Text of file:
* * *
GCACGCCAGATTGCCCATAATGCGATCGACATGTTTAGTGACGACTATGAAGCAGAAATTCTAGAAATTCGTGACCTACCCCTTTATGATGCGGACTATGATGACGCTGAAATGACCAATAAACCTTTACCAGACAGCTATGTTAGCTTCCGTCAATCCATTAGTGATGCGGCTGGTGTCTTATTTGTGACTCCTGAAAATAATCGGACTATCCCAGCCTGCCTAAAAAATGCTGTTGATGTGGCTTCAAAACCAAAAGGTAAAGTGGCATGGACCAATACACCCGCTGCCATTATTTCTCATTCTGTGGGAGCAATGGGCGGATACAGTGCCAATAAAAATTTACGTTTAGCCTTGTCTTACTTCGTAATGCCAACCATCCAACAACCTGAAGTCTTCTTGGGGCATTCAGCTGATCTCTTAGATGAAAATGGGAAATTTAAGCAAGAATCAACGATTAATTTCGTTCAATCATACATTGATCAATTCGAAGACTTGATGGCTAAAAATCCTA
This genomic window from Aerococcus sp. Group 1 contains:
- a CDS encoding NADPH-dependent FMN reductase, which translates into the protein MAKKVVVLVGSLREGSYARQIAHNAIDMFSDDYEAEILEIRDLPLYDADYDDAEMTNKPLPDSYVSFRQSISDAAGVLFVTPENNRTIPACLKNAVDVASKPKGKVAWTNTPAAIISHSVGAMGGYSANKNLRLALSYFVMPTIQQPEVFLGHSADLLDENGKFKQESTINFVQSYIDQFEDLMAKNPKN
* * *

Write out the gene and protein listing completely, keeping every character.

GCACGCCAGATTGCCCATAATGCGATCGACATGTTTAGTGACGACTATGAAGCAGAAATTCTAGAAATTCGTGACCTACCCCTTTATGATGCGGACTATGATGACGCTGAAATGACCAATAAACCTTTACCAGACAGCTATGTTAGCTTCCGTCAATCCATTAGTGATGCGGCTGGTGTCTTATTTGTGACTCCTGAAAATAATCGGACTATCCCAGCCTGCCTAAAAAATGCTGTTGATGTGGCTTCAAAACCAAAAGGTAAAGTGGCATGGACCAATACACCCGCTGCCATTATTTCTCATTCTGTGGGAGCAATGGGCGGATACAGTGCCAATAAAAATTTACGTTTAGCCTTGTCTTACTTCGTAATGCCAACCATCCAACAACCTGAAGTCTTCTTGGGGCATTCAGCTGATCTCTTAGATGAAAATGGGAAATTTAAGCAAGAATCAACGATTAATTTCGTTCAATCATACATTGATCAATTCGAAGACTTGATGGCTAAAAATCCTA
This genomic window from Aerococcus sp. Group 1 contains:
- a CDS encoding NADPH-dependent FMN reductase, which translates into the protein MAKKVVVLVGSLREGSYARQIAHNAIDMFSDDYEAEILEIRDLPLYDADYDDAEMTNKPLPDSYVSFRQSISDAAGVLFVTPENNRTIPACLKNAVDVASKPKGKVAWTNTPAAIISHSVGAMGGYSANKNLRLALSYFVMPTIQQPEVFLGHSADLLDENGKFKQESTINFVQSYIDQFEDLMAKNPKN